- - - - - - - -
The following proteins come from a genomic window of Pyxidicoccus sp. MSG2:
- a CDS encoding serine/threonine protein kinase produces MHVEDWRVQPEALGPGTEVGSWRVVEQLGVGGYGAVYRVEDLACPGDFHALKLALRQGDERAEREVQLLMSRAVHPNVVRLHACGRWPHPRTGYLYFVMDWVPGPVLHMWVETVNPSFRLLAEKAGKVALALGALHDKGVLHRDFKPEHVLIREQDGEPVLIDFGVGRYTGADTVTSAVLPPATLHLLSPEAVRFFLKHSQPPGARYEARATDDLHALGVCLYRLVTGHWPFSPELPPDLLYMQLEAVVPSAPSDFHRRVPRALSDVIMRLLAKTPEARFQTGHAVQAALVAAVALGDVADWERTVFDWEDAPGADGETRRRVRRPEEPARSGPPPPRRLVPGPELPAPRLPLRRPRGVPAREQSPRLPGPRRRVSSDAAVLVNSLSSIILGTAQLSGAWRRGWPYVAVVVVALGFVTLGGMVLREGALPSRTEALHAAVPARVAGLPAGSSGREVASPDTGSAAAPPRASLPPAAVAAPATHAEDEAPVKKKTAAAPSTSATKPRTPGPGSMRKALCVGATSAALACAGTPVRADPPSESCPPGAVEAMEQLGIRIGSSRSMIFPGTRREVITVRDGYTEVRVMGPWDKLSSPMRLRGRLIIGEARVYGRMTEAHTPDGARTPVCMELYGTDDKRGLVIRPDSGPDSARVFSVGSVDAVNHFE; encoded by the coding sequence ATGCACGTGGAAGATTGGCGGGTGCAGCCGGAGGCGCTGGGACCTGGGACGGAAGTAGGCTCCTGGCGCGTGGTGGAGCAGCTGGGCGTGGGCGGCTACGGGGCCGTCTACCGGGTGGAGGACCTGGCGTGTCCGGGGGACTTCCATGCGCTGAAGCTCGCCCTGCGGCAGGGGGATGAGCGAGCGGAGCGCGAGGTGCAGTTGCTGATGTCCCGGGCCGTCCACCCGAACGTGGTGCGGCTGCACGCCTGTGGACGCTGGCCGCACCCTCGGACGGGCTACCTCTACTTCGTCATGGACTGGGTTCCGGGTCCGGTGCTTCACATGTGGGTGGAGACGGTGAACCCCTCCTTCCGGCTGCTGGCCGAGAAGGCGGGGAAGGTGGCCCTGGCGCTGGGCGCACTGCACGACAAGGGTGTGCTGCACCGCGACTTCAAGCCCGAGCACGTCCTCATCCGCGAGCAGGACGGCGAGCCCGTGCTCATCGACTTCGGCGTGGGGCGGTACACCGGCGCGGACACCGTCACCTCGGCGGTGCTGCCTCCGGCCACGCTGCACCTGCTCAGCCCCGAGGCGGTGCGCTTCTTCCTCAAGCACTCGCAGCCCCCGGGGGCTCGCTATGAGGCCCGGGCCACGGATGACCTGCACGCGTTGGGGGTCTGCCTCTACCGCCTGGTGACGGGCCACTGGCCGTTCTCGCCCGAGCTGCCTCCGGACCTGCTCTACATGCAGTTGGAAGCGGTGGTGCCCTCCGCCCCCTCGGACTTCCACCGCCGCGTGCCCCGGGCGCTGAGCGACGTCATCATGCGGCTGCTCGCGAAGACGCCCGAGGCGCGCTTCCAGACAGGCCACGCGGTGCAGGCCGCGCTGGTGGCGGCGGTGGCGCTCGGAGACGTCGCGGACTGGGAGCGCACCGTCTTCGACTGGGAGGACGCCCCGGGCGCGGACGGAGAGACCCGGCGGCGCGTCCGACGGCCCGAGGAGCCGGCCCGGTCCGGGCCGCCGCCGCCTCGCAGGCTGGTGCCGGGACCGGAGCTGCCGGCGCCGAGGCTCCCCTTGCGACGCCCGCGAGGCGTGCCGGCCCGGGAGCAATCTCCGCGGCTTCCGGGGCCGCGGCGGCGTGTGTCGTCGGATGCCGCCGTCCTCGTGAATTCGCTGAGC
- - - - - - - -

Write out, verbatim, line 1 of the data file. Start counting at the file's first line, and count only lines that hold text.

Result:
The following proteins come from a genomic window of Pyxidicoccus sp. MSG2: